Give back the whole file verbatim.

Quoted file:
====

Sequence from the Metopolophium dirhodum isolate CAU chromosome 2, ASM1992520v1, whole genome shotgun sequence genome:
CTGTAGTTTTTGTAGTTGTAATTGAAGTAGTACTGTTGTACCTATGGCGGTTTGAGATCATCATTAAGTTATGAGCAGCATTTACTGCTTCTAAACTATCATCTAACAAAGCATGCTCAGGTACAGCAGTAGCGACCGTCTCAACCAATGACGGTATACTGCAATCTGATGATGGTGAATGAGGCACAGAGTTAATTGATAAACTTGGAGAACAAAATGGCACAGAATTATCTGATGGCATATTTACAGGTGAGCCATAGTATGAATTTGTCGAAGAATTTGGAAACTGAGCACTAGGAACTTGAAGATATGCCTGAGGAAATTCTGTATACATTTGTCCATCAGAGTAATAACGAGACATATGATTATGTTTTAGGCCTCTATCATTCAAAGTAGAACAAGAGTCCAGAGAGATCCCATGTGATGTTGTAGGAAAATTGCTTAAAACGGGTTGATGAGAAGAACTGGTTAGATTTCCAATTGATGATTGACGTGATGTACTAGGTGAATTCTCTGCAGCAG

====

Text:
Sequence from the Metopolophium dirhodum isolate CAU chromosome 2, ASM1992520v1, whole genome shotgun sequence genome:
CTGTAGTTTTTGTAGTTGTAATTGAAGTAGTACTGTTGTACCTATGGCGGTTTGAGATCATCATTAAGTTATGAGCAGCATTTACTGCTTCTAAACTATCATCTAACAAAGCATGCTCAGGTACAGCAGTAGCGACCGTCTCAACCAATGACGGTATACTGCAATCTGATGATGGTGAATGAGGCACAGAGTTAATTGATAAACTTGGAGAACAAAATGGCACAGAATTATCTGATGGCATATTTACAGGTGAGCCATAGTATGAATTTGTCGAAGAATTTGGAAACTGAGCACTAGGAACTTGAAGATATGCCTGAGGAAATTCTGTATACATTTGTCCATCAGAGTAATAACGAGACATATGATTATGTTTTAGGCCTCTATCATTCAAAGTAGAACAAGAGTCCAGAGAGATCCCATGTGATGTTGTAGGAAAATTGCTTAAAACGGGTTGATGAGAAGAACTGGTTAGATTTCCAATTGATGATTGACGTGATGTACTAGGTGAATTCTCTGCAGCAG